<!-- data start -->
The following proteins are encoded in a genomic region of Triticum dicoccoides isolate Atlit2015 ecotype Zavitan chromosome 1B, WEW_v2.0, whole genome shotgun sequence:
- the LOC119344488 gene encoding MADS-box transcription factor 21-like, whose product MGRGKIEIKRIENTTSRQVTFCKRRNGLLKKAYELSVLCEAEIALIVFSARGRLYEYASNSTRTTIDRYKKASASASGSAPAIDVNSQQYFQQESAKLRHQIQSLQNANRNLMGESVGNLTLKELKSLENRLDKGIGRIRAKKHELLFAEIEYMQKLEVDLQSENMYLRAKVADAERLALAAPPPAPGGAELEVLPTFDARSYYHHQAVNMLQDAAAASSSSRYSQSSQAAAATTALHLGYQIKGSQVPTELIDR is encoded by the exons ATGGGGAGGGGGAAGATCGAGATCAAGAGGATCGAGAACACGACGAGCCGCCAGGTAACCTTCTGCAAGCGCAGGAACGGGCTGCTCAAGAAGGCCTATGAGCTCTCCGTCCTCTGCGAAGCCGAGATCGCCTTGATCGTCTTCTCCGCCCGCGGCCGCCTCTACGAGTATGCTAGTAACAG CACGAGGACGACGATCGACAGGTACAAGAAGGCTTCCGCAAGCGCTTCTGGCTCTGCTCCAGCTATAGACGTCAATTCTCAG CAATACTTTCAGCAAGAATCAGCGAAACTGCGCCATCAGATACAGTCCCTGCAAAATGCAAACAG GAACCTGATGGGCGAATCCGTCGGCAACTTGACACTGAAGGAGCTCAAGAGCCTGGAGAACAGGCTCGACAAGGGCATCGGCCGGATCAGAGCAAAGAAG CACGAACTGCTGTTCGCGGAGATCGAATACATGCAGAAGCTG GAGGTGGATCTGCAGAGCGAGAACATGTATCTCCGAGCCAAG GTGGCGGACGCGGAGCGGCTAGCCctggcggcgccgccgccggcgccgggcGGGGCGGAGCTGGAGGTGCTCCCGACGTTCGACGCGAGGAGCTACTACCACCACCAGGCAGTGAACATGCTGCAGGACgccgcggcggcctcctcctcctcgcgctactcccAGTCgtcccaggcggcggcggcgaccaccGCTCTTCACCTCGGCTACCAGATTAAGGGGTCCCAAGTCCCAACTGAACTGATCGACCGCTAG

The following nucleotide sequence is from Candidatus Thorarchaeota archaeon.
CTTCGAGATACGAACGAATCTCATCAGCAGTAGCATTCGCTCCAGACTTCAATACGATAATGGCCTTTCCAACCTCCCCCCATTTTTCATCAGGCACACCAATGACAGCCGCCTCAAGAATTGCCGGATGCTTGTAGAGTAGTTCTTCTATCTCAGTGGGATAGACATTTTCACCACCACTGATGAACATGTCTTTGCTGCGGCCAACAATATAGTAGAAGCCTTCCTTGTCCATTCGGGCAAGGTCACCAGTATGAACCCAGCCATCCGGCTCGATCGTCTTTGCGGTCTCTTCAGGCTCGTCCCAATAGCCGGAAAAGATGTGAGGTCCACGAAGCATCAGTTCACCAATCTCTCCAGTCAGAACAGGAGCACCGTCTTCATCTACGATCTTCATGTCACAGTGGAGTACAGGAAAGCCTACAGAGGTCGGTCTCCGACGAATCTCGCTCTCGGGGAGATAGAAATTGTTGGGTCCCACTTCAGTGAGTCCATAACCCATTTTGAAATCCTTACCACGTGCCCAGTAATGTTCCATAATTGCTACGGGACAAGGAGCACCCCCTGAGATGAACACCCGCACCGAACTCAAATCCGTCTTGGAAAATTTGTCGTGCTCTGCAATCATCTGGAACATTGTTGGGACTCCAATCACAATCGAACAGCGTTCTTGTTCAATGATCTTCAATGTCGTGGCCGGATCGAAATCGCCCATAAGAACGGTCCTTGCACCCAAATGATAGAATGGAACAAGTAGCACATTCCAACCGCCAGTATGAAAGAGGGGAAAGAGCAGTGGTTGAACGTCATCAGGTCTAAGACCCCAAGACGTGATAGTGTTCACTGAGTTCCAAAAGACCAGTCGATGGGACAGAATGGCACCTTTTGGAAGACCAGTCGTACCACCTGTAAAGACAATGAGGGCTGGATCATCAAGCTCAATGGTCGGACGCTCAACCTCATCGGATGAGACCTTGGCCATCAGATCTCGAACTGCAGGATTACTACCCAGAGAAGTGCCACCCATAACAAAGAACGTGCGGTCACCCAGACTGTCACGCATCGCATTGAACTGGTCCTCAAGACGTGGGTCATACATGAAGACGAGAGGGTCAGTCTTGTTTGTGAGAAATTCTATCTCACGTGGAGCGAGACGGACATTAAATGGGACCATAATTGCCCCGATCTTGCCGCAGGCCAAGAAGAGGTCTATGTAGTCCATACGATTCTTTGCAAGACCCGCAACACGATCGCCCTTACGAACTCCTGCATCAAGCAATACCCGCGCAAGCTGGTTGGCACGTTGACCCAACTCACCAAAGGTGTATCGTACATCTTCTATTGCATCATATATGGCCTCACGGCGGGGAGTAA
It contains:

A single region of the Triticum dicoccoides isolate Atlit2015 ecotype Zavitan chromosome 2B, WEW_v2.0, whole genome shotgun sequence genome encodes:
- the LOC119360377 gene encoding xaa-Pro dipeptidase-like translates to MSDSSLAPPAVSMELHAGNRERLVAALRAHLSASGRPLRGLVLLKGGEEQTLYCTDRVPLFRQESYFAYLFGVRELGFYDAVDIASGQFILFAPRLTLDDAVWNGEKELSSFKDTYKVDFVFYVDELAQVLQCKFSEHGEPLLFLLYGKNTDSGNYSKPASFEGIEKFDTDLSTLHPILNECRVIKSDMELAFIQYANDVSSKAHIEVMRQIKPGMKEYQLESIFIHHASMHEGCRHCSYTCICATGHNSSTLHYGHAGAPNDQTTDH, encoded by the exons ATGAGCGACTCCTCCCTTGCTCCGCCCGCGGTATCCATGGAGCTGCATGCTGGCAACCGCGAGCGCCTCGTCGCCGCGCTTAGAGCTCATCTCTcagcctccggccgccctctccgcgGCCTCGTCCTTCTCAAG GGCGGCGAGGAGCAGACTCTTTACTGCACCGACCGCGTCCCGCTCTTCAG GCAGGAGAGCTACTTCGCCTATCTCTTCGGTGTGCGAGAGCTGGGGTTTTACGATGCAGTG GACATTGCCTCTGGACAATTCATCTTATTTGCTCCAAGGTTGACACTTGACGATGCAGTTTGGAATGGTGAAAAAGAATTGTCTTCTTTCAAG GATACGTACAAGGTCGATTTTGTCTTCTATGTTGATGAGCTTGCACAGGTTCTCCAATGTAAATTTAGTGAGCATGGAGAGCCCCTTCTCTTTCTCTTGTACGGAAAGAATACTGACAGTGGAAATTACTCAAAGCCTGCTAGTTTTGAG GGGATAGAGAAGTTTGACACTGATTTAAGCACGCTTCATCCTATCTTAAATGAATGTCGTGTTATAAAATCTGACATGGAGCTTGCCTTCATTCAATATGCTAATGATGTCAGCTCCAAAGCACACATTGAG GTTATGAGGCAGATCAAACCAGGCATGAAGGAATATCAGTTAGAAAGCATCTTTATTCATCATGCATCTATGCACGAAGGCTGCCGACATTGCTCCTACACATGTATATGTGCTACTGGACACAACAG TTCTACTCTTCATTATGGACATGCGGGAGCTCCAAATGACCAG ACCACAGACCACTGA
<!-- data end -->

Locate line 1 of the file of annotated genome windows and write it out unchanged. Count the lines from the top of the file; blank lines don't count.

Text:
The following proteins are encoded in a genomic region of Triticum dicoccoides isolate Atlit2015 ecotype Zavitan chromosome 1B, WEW_v2.0, whole genome shotgun sequence: